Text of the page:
LeBron James was jarred, and he rarely looks this disturbed. He became King before puberty. Four years ago, when he won his second NBA title at age 28, he declared in celebration and appreciation, “I’m LeBron James from Akron, Ohio, from the inner city. I’m not even supposed to be here.” Those words were part of a raw and moving postgame speech about the persistence required to defeat inequity.
As confetti rained down on him, he ended his remarks that night by saying, “I ain’t got no worries.”
And then, on the eve of his seventh straight Finals appearance, a racist devil made him worry. A house James owns in Los Angeles was defaced with a racial slur. Someone painted “N-----” on the gate of his summer vacation home, the most vile and divisive six-letter arrangement in our vocabulary, vandalism intended to belittle the superstar.
Being LeBron James is a wonderful thing, and he has used generosity and social activism to return the blessing. For all that he is, James is currently the quintessential American sports icon, at least among those still playing.
But he’s still a n-----.
Sure, it was an act of a random person, or a random small group, that represents an extreme faction. It’s not like there will be an arena full of folks screaming racist remarks at him during the Finals, just like all of Fenway Park didn’t yell the word at Baltimore Orioles all-star Adam Jones last month. You can’t completely rid the world of hate. You can’t eliminate all of the United States’ disturbing history of racism.
So the point isn’t to use James’s incident to scold the entire nation. You know what’s in your heart. You know what isn’t. But if James isn’t immune to this kind of hatred, it should be a poignant reminder not to minimize, or underestimate, the ongoing struggle with racism. Prejudice is an incurable disease for such a large population. The infection may lie dormant at times, but don’t fool yourself. Don’t ever fool yourself. There is no such thing as post-racial America, same as there is no post-biting shark. It’s a nice phrase, but a fraudulent concept.
James is just the latest African-American forced to gain an intimate understanding of that. He wasn’t in L.A., obviously, because he’s playing ball in Oakland right now. School isn’t out, so his wife and children were safe in Ohio. Still, learning of the vandalism was an unnerving experience. James wasn’t surprised, however. James was shaken, because who wouldn’t be? But he long has been a realist. Fame hasn’t made him blind to true living. So once he composed himself Wednesday afternoon, he could speak with eloquence.
“It just goes to show that racism will always be a part of the world, a part of America,” James said. “And, you know, hate in America, especially for African-Americans, is living every day. And even though that it’s concealed most of the time, even though people hide their faces and will say things about you, and when they see you, they smile in your face, it’s alive every single day.”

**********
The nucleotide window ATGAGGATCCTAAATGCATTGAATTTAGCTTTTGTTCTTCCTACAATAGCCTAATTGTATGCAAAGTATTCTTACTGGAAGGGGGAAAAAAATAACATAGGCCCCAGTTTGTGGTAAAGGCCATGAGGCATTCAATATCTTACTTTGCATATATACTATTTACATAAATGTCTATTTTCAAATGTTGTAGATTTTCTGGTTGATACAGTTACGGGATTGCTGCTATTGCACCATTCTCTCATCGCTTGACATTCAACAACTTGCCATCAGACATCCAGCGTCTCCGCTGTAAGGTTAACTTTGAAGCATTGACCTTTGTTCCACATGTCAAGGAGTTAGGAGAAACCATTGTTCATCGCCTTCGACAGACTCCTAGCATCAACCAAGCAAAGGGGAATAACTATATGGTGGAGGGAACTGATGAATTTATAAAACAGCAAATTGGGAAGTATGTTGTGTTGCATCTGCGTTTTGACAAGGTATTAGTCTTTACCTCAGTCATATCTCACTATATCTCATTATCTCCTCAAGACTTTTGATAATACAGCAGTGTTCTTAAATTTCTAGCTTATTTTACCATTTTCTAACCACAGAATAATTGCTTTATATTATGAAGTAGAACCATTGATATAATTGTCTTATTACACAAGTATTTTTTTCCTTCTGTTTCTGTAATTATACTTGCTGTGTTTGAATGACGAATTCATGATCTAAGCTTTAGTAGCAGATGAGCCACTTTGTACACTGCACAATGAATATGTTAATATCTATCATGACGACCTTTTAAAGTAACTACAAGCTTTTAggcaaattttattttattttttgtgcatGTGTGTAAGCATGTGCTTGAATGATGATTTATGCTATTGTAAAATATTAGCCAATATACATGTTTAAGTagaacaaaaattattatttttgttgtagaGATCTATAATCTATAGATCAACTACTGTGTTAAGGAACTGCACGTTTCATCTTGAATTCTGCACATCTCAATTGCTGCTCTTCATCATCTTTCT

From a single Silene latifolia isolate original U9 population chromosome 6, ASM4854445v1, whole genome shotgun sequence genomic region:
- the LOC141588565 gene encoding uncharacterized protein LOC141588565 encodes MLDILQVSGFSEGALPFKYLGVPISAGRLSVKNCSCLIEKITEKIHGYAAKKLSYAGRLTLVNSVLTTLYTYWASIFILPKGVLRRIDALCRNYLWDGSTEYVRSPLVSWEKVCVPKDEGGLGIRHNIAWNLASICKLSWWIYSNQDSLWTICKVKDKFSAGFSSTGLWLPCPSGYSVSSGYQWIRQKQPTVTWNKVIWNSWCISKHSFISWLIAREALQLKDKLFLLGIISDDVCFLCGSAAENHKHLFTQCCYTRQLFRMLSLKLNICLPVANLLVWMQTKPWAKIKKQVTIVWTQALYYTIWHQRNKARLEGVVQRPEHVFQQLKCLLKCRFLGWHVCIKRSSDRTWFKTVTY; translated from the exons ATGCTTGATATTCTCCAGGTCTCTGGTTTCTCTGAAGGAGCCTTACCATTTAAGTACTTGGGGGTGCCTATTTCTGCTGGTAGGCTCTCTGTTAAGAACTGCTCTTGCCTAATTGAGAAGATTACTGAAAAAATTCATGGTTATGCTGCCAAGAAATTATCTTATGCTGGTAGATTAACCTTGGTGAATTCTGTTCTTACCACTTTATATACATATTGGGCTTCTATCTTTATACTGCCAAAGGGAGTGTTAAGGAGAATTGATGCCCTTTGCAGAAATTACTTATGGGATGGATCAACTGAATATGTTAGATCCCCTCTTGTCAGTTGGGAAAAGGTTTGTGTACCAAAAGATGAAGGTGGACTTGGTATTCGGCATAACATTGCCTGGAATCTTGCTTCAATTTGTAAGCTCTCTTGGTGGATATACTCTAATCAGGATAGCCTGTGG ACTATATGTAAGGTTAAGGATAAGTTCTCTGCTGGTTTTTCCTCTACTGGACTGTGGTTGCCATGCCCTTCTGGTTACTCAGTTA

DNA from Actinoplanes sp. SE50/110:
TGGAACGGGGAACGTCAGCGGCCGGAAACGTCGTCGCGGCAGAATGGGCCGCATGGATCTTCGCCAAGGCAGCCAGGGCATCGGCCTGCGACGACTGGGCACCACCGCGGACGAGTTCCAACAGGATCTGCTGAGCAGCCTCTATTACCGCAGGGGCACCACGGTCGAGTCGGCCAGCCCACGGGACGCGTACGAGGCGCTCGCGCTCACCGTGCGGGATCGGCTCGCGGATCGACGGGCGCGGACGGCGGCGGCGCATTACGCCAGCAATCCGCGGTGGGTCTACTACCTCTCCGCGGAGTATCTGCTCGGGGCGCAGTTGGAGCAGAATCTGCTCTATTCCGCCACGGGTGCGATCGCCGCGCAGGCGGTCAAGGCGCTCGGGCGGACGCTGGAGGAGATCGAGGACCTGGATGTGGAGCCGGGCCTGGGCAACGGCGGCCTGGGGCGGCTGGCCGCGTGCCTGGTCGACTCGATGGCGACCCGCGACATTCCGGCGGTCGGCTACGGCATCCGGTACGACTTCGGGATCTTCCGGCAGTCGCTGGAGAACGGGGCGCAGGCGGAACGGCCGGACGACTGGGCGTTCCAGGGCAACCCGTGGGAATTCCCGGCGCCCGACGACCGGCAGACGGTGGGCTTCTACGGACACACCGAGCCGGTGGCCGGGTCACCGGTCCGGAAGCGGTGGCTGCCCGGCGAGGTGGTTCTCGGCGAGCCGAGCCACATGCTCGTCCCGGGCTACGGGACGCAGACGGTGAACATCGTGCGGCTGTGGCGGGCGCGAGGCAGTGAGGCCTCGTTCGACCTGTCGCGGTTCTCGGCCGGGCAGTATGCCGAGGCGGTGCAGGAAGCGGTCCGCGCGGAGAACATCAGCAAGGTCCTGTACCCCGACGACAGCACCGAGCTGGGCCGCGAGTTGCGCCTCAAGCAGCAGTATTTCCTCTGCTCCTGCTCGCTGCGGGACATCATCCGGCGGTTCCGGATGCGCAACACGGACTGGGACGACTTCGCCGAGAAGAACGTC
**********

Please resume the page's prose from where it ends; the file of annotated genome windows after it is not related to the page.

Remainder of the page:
If the vandal wanted to make James feel small by spraying racist graffiti on his gate, well, that criminal tried to victimize the wrong person. Racists like to use the N-word to put us in our supposed place, to take us back to a time when blacks didn’t have the power or the influence — or the freedom — to live properly in America. But there’s no such thing as putting James in place. He possesses a thorough understanding of his role in society and the capabilities of stardom. He idolized Muhammad Ali and befriended former president Barack Obama. He respects and knows history. As a result, he has a perspective that enabled him to transcend hate Wednesday.
That racist devil didn’t teach James a lesson. That racist devil empowered him to speak truths that otherwise would’ve gone unstated as we obsessed over the Golden State-Cleveland Finals trilogy.
“And I think back to Emmett Till’s mom, actually,” James said, referencing Mamie Till’s reaction to her 14-year-old son’s lynching in 1955 in Mississippi. “It’s kind of one of the first things I thought of, and the reason that she had an open casket is because she wanted to show the world what her son went through as far as a hate crime and being black in America.
“. . . No matter how much money you have, no matter how famous you are, no matter how many people admire you, being black in America is, it’s tough. And we got a long way to go for us as a society and for us as African-Americans, until we feel equal in America.”
This is the kind of dialogue that much of America would rather avoid than tackle with honesty and an earnest, open-minded approach toward improvement. We wander through awkward, passive-aggressive ambiguity, hoping for a magical, effortless solution. Life is better, in many ways, for African-Americans; James is an extreme example. But there are too many issues just below the surface — and I’m not talking just about white-on-black racism; it’s layered, complicated and multifaceted — that fail to be addressed. There are too many misunderstandings that don’t become evident until something big and polarizing happens. Relationships shrivel without communication. The longer we avoid, the longer we assume, the longer we downplay, the more the infection spreads without being treated.
Away from the spotlight of the Finals, a noose was found at the National Museum of African American History and Culture on Wednesday. Last Friday, a noose was found hanging from a tree on the Hirshhorn Museum grounds. If it takes the wildly famous James being called a n----- for more people to understand that this is a common part of the black experience, James is willing to take that on, even as he tries to beat the Warriors.
That racist devil forgot something before attempting to belittle James: He’s 6-foot-8 and 250 pounds. He has shown he can carry a burden. LeBron James from Akron, Ohio, cannot be shamed. But now that racism has given him a platform, he will make people listen. Maybe they’ll even learn.